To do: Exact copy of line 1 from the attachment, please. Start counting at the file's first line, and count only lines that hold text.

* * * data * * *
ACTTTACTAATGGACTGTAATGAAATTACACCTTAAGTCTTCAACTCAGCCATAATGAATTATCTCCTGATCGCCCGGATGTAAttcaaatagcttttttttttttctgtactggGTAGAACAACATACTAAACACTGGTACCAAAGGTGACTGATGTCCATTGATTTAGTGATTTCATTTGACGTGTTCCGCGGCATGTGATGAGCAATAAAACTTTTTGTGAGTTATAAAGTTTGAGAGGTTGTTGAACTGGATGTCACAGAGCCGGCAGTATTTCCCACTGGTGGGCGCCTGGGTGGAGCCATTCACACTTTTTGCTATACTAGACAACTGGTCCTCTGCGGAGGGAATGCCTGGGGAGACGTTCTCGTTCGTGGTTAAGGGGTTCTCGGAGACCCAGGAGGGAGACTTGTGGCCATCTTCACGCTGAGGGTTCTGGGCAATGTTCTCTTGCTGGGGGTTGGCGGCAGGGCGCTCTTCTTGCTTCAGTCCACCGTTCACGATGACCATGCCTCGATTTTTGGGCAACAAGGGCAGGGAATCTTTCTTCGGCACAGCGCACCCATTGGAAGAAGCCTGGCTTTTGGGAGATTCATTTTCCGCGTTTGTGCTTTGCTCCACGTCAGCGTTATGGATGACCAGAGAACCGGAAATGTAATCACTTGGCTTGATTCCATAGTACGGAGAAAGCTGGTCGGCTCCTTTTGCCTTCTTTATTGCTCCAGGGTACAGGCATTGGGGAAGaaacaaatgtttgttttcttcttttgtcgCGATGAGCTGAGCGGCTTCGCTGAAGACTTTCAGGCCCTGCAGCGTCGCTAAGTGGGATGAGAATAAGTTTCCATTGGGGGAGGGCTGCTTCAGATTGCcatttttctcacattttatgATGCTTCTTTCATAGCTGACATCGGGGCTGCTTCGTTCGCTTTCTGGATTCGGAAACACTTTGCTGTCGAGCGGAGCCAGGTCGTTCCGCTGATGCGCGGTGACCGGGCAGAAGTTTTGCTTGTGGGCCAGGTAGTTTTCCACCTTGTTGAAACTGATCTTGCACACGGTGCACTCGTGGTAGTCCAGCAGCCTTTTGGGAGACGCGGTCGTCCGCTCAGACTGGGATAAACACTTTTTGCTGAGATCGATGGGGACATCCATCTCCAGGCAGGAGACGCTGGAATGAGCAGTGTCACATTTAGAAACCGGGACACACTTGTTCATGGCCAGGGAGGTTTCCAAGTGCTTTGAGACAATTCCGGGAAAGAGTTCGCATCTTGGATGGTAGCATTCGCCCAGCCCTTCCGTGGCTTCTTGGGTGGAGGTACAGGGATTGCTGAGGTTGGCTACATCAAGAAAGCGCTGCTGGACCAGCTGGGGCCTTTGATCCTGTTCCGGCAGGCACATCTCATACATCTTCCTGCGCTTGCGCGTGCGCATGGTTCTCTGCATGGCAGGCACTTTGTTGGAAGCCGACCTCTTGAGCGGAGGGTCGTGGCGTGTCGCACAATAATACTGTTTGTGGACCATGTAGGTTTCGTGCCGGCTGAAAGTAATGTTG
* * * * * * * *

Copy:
ACTTTACTAATGGACTGTAATGAAATTACACCTTAAGTCTTCAACTCAGCCATAATGAATTATCTCCTGATCGCCCGGATGTAAttcaaatagcttttttttttttctgtactggGTAGAACAACATACTAAACACTGGTACCAAAGGTGACTGATGTCCATTGATTTAGTGATTTCATTTGACGTGTTCCGCGGCATGTGATGAGCAATAAAACTTTTTGTGAGTTATAAAGTTTGAGAGGTTGTTGAACTGGATGTCACAGAGCCGGCAGTATTTCCCACTGGTGGGCGCCTGGGTGGAGCCATTCACACTTTTTGCTATACTAGACAACTGGTCCTCTGCGGAGGGAATGCCTGGGGAGACGTTCTCGTTCGTGGTTAAGGGGTTCTCGGAGACCCAGGAGGGAGACTTGTGGCCATCTTCACGCTGAGGGTTCTGGGCAATGTTCTCTTGCTGGGGGTTGGCGGCAGGGCGCTCTTCTTGCTTCAGTCCACCGTTCACGATGACCATGCCTCGATTTTTGGGCAACAAGGGCAGGGAATCTTTCTTCGGCACAGCGCACCCATTGGAAGAAGCCTGGCTTTTGGGAGATTCATTTTCCGCGTTTGTGCTTTGCTCCACGTCAGCGTTATGGATGACCAGAGAACCGGAAATGTAATCACTTGGCTTGATTCCATAGTACGGAGAAAGCTGGTCGGCTCCTTTTGCCTTCTTTATTGCTCCAGGGTACAGGCATTGGGGAAGaaacaaatgtttgttttcttcttttgtcgCGATGAGCTGAGCGGCTTCGCTGAAGACTTTCAGGCCCTGCAGCGTCGCTAAGTGGGATGAGAATAAGTTTCCATTGGGGGAGGGCTGCTTCAGATTGCcatttttctcacattttatgATGCTTCTTTCATAGCTGACATCGGGGCTGCTTCGTTCGCTTTCTGGATTCGGAAACACTTTGCTGTCGAGCGGAGCCAGGTCGTTCCGCTGATGCGCGGTGACCGGGCAGAAGTTTTGCTTGTGGGCCAGGTAGTTTTCCACCTTGTTGAAACTGATCTTGCACACGGTGCACTCGTGGTAGTCCAGCAGCCTTTTGGGAGACGCGGTCGTCCGCTCAGACTGGGATAAACACTTTTTGCTGAGATCGATGGGGACATCCATCTCCAGGCAGGAGACGCTGGAATGAGCAGTGTCACATTTAGAAACCGGGACACACTTGTTCATGGCCAGGGAGGTTTCCAAGTGCTTTGAGACAATTCCGGGAAAGAGTTCGCATCTTGGATGGTAGCATTCGCCCAGCCCTTCCGTGGCTTCTTGGGTGGAGGTACAGGGATTGCTGAGGTTGGCTACATCAAGAAAGCGCTGCTGGACCAGCTGGGGCCTTTGATCCTGTTCCGGCAGGCACATCTCATACATCTTCCTGCGCTTGCGCGTGCGCATGGTTCTCTGCATGGCAGGCACTTTGTTGGAAGCCGACCTCTTGAGCGGAGGGTCGTGGCGTGTCGCACAATAATACTGTTTGTGGACCATGTAGGTTTCGTGCCGGCTGAAAGTAATGTTG